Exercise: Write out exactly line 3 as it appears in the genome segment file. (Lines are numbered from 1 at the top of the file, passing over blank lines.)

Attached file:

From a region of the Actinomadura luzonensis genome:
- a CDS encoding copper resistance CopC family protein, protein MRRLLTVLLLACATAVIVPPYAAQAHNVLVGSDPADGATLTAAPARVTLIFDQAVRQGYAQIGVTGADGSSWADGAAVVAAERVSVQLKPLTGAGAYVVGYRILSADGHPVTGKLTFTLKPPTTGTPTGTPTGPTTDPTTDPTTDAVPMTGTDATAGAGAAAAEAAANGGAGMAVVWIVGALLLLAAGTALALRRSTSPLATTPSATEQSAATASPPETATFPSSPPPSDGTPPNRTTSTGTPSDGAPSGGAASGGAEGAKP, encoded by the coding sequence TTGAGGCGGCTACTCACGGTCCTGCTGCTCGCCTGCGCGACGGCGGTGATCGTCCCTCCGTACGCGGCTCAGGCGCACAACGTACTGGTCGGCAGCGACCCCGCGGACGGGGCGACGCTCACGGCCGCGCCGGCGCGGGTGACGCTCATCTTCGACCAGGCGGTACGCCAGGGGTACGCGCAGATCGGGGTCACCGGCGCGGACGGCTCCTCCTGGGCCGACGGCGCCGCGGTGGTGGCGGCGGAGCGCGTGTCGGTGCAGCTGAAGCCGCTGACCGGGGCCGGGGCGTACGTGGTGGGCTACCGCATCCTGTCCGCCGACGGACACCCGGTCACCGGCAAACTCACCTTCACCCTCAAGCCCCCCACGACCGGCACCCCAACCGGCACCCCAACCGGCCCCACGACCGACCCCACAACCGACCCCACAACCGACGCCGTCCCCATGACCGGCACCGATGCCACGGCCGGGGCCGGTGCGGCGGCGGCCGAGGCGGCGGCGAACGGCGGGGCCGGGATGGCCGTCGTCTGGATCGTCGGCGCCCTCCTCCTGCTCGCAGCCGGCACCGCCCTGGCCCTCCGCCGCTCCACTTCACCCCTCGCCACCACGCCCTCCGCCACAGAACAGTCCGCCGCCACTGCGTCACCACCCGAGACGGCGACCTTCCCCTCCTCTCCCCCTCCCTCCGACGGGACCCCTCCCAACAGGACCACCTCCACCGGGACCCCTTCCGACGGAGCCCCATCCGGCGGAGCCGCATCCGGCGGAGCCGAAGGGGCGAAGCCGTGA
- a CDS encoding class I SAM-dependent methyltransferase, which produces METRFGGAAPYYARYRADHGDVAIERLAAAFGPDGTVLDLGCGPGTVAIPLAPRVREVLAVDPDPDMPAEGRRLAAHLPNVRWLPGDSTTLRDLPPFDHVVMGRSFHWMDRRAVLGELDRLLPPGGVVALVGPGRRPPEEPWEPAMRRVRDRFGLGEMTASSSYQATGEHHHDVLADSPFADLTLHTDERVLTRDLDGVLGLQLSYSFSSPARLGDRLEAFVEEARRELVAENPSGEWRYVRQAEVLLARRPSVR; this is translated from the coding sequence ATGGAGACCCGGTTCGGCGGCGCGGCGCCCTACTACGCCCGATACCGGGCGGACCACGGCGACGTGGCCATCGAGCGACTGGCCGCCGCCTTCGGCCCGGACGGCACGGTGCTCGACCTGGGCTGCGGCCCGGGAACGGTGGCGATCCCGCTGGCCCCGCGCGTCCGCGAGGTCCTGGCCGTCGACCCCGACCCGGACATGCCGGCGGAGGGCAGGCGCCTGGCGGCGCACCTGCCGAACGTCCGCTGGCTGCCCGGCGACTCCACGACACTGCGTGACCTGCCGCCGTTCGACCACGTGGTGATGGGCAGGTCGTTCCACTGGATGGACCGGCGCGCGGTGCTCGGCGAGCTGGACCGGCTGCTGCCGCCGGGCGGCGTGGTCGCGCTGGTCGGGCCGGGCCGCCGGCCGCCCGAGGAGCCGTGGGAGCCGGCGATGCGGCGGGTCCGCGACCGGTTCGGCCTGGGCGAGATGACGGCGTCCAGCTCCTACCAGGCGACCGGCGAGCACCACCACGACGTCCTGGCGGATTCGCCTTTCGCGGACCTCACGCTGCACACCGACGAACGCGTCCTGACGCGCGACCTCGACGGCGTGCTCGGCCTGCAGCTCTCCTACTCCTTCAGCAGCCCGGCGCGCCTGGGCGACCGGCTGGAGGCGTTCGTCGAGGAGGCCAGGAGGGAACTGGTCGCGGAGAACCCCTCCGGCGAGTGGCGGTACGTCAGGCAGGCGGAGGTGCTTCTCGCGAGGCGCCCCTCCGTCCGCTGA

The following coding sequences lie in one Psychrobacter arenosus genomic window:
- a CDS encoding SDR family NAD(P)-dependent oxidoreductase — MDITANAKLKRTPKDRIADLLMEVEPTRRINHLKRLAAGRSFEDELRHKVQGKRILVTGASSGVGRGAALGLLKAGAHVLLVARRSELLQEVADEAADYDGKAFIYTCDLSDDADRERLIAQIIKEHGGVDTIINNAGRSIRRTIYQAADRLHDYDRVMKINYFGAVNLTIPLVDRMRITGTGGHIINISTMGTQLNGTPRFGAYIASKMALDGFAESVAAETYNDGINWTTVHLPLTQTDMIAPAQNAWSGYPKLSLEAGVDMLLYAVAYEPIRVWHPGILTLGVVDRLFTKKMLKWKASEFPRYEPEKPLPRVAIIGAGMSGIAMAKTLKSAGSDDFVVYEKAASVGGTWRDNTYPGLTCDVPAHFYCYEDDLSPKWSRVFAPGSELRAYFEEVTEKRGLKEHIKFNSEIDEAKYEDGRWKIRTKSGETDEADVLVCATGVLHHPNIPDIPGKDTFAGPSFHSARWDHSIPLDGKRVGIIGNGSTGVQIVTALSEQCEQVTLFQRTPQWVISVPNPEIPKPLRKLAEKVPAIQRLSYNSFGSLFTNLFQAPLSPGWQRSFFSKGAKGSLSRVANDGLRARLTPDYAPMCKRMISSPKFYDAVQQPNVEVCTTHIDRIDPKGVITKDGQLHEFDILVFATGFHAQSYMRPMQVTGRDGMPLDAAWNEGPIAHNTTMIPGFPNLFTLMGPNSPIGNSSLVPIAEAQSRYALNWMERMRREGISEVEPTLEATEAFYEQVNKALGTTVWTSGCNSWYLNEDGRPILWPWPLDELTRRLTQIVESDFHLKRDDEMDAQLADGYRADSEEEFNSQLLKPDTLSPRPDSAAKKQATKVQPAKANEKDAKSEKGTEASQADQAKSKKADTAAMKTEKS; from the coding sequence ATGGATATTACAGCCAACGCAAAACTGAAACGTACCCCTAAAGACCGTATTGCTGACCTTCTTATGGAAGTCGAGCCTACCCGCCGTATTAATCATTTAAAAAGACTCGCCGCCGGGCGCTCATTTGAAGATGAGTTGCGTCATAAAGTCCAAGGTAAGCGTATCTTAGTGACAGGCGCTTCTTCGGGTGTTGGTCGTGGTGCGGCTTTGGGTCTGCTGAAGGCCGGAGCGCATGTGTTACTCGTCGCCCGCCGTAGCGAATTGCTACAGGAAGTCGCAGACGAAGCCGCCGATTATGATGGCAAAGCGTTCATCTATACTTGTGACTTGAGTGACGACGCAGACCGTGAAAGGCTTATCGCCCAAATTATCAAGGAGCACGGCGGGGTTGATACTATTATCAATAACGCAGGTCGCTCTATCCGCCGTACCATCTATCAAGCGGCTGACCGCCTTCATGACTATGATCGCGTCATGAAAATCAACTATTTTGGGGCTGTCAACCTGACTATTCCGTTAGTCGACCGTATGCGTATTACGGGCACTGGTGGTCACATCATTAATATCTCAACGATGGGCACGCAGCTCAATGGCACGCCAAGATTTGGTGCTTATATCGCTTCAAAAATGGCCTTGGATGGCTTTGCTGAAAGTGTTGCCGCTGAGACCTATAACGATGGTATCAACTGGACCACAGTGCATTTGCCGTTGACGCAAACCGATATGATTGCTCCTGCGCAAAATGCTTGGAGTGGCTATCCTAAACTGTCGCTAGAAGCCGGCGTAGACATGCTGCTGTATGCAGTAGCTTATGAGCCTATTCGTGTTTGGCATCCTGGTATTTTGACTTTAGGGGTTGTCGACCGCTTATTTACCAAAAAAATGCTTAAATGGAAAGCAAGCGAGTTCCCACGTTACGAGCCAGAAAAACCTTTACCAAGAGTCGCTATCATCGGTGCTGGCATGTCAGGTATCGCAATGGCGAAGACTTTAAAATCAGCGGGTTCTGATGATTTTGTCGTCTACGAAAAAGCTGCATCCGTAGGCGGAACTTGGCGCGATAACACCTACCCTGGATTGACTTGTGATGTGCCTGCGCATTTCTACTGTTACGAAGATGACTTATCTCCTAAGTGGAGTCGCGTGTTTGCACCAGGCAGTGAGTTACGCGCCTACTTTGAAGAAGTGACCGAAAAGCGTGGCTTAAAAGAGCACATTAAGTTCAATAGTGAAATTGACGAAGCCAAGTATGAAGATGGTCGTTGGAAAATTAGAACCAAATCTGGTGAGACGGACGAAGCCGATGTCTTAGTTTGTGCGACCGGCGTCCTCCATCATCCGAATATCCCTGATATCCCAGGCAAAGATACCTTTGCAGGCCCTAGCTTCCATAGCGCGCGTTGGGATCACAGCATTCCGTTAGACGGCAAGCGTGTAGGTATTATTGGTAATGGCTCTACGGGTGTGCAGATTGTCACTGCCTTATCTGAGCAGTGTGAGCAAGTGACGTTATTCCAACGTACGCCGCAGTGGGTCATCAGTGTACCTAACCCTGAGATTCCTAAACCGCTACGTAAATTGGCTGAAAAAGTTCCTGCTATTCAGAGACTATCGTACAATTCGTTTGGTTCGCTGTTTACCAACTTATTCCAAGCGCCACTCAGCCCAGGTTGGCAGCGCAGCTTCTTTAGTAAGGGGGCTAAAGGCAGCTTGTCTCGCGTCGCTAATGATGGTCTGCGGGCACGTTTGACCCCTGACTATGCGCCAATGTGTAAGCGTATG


- a CDS encoding class I SAM-dependent methyltransferase, which produces METRFGGAAPYYARYRADHGDVAIERLAAAFGPDGTVLDLGCGPGTVAIPLAPRVREVLAVDPDPDMPAEGRRLAAHLPNVRWLPGDSTTLRDLPPFDHVVMGRSFHWMDRRAVLGELDRLLPPGGVVALVGPGRRPPEEPWEPAMRRVRDRFGLGEMTASSSYQATGEHHHDVLADSPFADLTLHTDERVLTRDLDGVLGLQLSYSFSSPARLGDRLEAFVEEARRELVAENPSGEWRYVRQAEVLLARRPSVR; this is translated from the coding sequence ATGGAGACCCGGTTCGGCGGCGCGGCGCCCTACTACGCCCGATACCGGGCGGACCACGGCGACGTGGCCATCGAGCGACTGGCCGCCGCCTTCGGCCCGGACGGCACGGTGCTCGACCTGGGCTGCGGCCCGGGAACGGTGGCGATCCCGCTGGCCCCGCGCGTCCGCGAGGTCCTGGCCGTCGACCCCGACCCGGACATGCCGGCGGAGGGCAGGCGCCTGGCGGCGCACCTGCCGAACGTCCGCTGGCTGCCCGGCGACTCCACGACACTGCGTGACCTGCCGCCGTTCGACCACGTGGTGATGGGCAGGTCGTTCCACTGGATGGACCGGCGCGCGGTGCTCGGCGAGCTGGACCGGCTGCTGCCGCCGGGCGGCGTGGTCGCGCTGGTCGGGCCGGGCCGCCGGCCGCCCGAGGAGCCGTGGGAGCCGGCGATGCGGCGGGTCCGCGACCGGTTCGGCCTGGGCGAGATGACGGCGTCCAGCTCCTACCAGGCGACCGGCGAGCACCACCACGACGTCCTGGCGGATTCGCCTTTCGCGGACCTCACGCTGCACACCGACGAACGCGTCCTGACGCGCGACCTCGACGGCGTGCTCGGCCTGCAGCTCTCCTACTCCTTCAGCAGCCCGGCGCGCCTGGGCGACCGGCTGGAGGCGTTCGTCGAGGAGGCCAGGAGGGAACTGGTCGCGGAGAACCCCTCCGGCGAGTGGCGGTACGTCAGGCAGGCGGAGGTGCTTCTCGCGAGGCGCCCCTCCGTCCGCTGA